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STRONGER TOGETHER: Tangled Threads—Life Lessons from the Design Squiggle

Last updated: 29/01/2024

"STRONGER TOGETHER" is a weekly column where Tanya explores key issues. This week Tanya discusses Daniel Newman's "Design Squiggle" and how it has served as a reminder that no matter how hard things get, all it takes is one strand, one glimmer of hope, to begin unravelling the mess.

By IMPACT Community Services Managing Director Tanya O'Shea

Tanya O'Shea, IMPACT Community Services Managing Director

I don’t have any tattoos but have often said that if I did get one, it would be of the Design Squiggle. That ‘Squiggle’, illustrated by Daniel Newman, holds a special place in my mind and has served me well over the years as a constant reminder that no matter how hard things get, there is a light at the end of the tunnel.

If you’ve never heard of the concept, picture a tangled mess of Christmas lights or string – that's the Design Squiggle. It vividly captures the essence of both the design process and life's challenges. In the midst of chaos, all it takes is one strand, one glimmer of hope, to begin unravelling the mess.

The Design Squiggle, much like the tangled lights, signifies the inherent messiness of the design process—we have a problem or idea, and undertake research, testing, validation, consultation, and more testing before we narrow down the design into a concept and then in some cases, a prototype. The result is always uncertain, but the messiness we experience when working through the process, while uncomfortable, is critical, as it helps us to eventually land on the final design.

Life, in many ways, mirrors the messy journey of design. At the outset, it's uncertain, an experiment. We explore different paths, discover interests, and learn about the people and experiences that bring us value, purpose, and inspiration. Yet, life is not a linear journey; it involves discomfort, disquiet, chaos, challenges, failures, and the occasional feeling of being stuck at a crossroads. In these moments, when pressure, urgency, and stress build up and I feel like I’m in a tangle, the Design Squiggle becomes my anchor.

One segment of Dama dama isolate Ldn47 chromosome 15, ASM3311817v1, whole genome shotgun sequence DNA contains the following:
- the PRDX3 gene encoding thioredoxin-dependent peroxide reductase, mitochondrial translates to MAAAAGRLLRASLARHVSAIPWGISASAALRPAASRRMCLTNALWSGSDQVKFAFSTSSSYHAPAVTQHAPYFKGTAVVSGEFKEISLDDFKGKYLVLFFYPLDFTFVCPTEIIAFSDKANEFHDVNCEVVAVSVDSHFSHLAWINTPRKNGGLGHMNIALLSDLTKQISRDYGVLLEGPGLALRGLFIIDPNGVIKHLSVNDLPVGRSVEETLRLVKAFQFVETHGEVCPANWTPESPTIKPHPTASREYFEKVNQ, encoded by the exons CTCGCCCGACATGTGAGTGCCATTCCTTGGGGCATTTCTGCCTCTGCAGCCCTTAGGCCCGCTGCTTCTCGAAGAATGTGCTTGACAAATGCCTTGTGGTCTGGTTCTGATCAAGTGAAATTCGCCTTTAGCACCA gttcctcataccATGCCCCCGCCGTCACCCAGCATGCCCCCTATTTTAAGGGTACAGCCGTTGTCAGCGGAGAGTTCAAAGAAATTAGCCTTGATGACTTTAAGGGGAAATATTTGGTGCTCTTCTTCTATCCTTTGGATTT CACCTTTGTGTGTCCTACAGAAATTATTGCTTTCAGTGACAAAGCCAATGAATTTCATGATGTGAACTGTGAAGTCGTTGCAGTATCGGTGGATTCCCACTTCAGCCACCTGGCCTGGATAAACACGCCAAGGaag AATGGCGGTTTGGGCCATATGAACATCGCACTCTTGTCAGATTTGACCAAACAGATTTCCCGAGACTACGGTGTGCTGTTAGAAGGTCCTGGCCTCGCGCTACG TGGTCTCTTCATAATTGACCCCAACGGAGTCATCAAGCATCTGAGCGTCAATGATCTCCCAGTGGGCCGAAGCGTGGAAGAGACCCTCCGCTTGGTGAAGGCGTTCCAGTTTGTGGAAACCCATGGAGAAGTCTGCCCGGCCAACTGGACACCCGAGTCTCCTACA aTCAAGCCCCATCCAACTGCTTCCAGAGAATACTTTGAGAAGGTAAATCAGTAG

I recognise that this is just another period of transformation and if I stick with it and commit to process of working through it, a solution will start to emerge. That is the secret – committing to doing the work. No one else can do it for you. We each need to get comfortable with sitting in the mess and working through the problem.

Instead of avoiding problems, hoping they'll disappear, I've found comfort in a structured approach:

  1. Define the Problem: What is the issue? Reflect on it, refine it, and ensure you have a crystal-clear understanding of what needs addressing.
  2. Learn from Others: Research how other people have solved the same or similar problem. What worked and what didn’t?
  3. Identify Patterns: Note common themes and identify patterns based on your research to guide you in selecting potential solutions to test.
  4. Test Solutions: Explore and test 1-2 low-cost, low-energy investment options to address the problem.
  5. Reflect and Iterate: Reflect on your experiences and learnings, evaluating what worked and what didn't. If necessary, start the process again until you find that tiny thread start to emerge and a solution starting to emerge.

Your investment of time and energy will pay off in the end, with a clearer path forward and a newfound sense of empowerment.

So, if there's a problem you've been avoiding, take a leap. Embrace the Design Squiggle philosophy, commit to the process, and watch as that tiny thread of hope emerges, leading you towards a solution.

Even without a tattoo of the Design Squiggle on my skin, its influence is ingrained in my mindset. It serves as a daily reminder that life's challenges, much like a tangled string, are uncomfortable, messy, and complex. Yet, within this messiness lies the potential for growth and learning.

Please note: This website may contain references to, or feature images, videos, and voices of Aboriginal and Torres Strait Islander peoples who have passed away.

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